Americans are lagging far behind their European counterparts when it comes to business digitalization and cybersecurity, new figures have claimed.
According to an Ionos survey of 4,800 SMB professionals from the US and Europe, the threat of a recession combined with a growing shortage of skilled workers has pushed many SMBs’ digitalization roadmaps out of the window, with many citing costs, lack of time, lack of know-how, and inflation for not having their own website or email domain.
Despite an apparent backpedaling from going all in on digitalization during the pandemic, Ionos CEO Achim Weiss stresses: “Those who don’t firmly anchor their business strategy in digitalization will have a hard time surviving in the market.”
Companies less keen to go digital
The study’s figures suggest that the number of American SMBs not interested in digitalization has more than doubled, from 25% in 2022 to 51% in 2023.
However, many claim that economic uncertainty, the ongoing energy crisis, and other geopolitical threats are all cause for concern, to the degree that they have reduced or postponed digitalization expenses.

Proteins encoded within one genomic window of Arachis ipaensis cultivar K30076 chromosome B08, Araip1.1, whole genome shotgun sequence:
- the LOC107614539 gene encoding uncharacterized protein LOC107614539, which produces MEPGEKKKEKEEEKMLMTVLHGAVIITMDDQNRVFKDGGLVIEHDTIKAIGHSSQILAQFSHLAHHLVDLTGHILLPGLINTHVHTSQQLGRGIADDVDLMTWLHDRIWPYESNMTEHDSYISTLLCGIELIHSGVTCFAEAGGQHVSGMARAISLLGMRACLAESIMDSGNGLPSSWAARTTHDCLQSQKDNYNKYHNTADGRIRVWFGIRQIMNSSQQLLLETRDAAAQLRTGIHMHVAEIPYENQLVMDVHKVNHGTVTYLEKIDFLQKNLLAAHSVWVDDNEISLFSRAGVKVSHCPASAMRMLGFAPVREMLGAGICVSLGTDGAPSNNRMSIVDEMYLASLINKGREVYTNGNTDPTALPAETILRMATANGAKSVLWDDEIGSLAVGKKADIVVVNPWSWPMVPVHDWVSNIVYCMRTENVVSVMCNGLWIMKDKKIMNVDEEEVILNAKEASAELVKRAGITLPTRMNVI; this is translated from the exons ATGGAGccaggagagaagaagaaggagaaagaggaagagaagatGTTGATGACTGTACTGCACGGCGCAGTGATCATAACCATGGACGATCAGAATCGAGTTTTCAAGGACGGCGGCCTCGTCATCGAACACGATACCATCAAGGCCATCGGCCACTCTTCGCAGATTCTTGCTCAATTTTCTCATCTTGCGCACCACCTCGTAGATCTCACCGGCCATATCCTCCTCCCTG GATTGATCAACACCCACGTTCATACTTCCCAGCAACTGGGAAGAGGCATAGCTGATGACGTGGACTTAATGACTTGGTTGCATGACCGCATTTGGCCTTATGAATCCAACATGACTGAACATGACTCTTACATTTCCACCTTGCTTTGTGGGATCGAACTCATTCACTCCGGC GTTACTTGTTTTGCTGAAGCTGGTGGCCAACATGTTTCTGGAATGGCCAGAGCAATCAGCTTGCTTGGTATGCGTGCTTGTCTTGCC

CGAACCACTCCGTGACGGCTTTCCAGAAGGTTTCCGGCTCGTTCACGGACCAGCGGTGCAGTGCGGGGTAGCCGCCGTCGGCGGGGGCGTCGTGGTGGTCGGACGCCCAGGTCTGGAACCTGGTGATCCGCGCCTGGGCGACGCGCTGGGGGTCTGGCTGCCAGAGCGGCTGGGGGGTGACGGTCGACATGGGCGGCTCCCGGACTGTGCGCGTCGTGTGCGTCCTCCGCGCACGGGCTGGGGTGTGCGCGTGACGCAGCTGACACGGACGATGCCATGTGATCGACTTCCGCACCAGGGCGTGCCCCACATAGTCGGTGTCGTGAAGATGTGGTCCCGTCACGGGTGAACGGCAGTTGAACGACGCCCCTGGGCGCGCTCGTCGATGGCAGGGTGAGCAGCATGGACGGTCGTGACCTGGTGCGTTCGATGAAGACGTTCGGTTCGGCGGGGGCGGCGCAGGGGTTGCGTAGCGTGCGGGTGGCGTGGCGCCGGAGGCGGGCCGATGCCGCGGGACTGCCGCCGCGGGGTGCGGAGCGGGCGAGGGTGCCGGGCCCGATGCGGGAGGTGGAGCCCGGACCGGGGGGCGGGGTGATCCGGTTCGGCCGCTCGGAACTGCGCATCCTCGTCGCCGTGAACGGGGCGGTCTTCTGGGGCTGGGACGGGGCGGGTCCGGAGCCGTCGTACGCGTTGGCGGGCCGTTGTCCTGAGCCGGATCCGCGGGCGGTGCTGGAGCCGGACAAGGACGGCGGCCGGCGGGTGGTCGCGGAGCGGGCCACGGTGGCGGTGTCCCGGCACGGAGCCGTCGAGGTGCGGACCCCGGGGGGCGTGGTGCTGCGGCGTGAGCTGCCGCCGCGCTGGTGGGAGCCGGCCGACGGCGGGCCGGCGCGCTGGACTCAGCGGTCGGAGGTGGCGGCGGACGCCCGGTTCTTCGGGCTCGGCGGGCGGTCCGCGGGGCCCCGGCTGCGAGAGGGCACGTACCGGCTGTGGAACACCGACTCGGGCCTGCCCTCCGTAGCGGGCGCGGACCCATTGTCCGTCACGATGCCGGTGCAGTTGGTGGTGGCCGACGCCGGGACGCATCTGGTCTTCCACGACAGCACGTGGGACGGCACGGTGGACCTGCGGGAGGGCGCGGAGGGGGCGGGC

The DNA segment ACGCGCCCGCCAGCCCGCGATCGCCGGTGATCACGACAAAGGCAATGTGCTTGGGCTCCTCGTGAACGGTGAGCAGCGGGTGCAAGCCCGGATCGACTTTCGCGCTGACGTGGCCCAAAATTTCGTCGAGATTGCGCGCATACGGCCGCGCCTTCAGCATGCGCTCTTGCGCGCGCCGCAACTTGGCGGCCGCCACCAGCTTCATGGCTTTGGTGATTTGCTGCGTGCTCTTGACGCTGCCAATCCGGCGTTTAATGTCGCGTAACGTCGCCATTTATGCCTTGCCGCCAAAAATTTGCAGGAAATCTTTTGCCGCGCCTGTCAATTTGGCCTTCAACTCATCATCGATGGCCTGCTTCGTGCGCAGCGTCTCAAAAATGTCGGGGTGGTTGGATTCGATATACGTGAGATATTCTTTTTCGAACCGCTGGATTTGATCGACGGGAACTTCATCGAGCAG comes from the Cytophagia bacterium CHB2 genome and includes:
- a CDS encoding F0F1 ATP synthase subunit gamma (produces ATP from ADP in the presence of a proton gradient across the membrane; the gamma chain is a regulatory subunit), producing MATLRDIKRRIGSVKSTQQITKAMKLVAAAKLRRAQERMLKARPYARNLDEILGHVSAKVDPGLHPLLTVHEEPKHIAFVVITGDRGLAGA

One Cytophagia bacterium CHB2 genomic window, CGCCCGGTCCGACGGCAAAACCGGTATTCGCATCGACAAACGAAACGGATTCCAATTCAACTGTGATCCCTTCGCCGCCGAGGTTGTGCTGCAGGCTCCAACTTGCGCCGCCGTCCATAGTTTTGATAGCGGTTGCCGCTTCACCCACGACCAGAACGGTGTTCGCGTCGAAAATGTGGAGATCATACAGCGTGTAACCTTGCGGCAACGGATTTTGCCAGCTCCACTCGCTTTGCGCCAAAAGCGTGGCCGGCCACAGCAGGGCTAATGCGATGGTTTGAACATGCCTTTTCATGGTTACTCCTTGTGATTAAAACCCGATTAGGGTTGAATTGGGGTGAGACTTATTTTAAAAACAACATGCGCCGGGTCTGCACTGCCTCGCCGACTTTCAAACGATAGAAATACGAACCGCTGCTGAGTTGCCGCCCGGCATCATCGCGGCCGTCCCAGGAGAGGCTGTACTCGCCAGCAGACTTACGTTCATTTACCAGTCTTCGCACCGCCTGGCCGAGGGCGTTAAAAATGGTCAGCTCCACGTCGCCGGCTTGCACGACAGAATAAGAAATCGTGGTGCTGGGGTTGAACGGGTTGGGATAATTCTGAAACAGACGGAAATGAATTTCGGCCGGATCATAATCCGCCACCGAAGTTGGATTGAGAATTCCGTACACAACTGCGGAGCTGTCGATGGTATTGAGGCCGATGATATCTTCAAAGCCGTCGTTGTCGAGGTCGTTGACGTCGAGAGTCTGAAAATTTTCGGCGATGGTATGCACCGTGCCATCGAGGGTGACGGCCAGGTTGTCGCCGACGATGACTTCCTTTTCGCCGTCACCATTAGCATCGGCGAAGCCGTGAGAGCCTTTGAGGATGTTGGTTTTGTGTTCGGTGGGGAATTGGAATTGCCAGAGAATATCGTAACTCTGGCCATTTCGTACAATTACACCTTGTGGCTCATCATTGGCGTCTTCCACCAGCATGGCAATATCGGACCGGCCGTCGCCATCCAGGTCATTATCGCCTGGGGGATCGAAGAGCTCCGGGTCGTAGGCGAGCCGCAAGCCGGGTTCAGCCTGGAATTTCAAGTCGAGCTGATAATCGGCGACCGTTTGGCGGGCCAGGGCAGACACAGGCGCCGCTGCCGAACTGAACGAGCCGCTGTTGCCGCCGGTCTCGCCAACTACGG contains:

Regardless, American SMBs seem to think that they are on top of their cybersecurity, carrying out regular password updates and choosing cloud hosting providers who have experience in online security. Fewer Europeans feel confident about their cybersecurity, however the Ionos report fails to detail the most commonly practiced methods practiced across the countries in question: the UK, Germany, Spain, and France.
As such, it is unclear whether America leads the way or whether the higher levels of confidence are out of an abundance of naivety.
Other studies have shown a clear disconnect between IT workers, ITDMs, and C-Suite execs when it comes to applying a uniform approach to cybersecurity, in an era when threats are increasing and consequences are greater.
Speaking particularly of SMBs who are falling behind when it comes to digitalization (read: American SMBs), Weiss says: “The gains they realize from digitalization, including improved visibility, growth, new business models and greater resilience to crises, far outweigh the initial outlay.”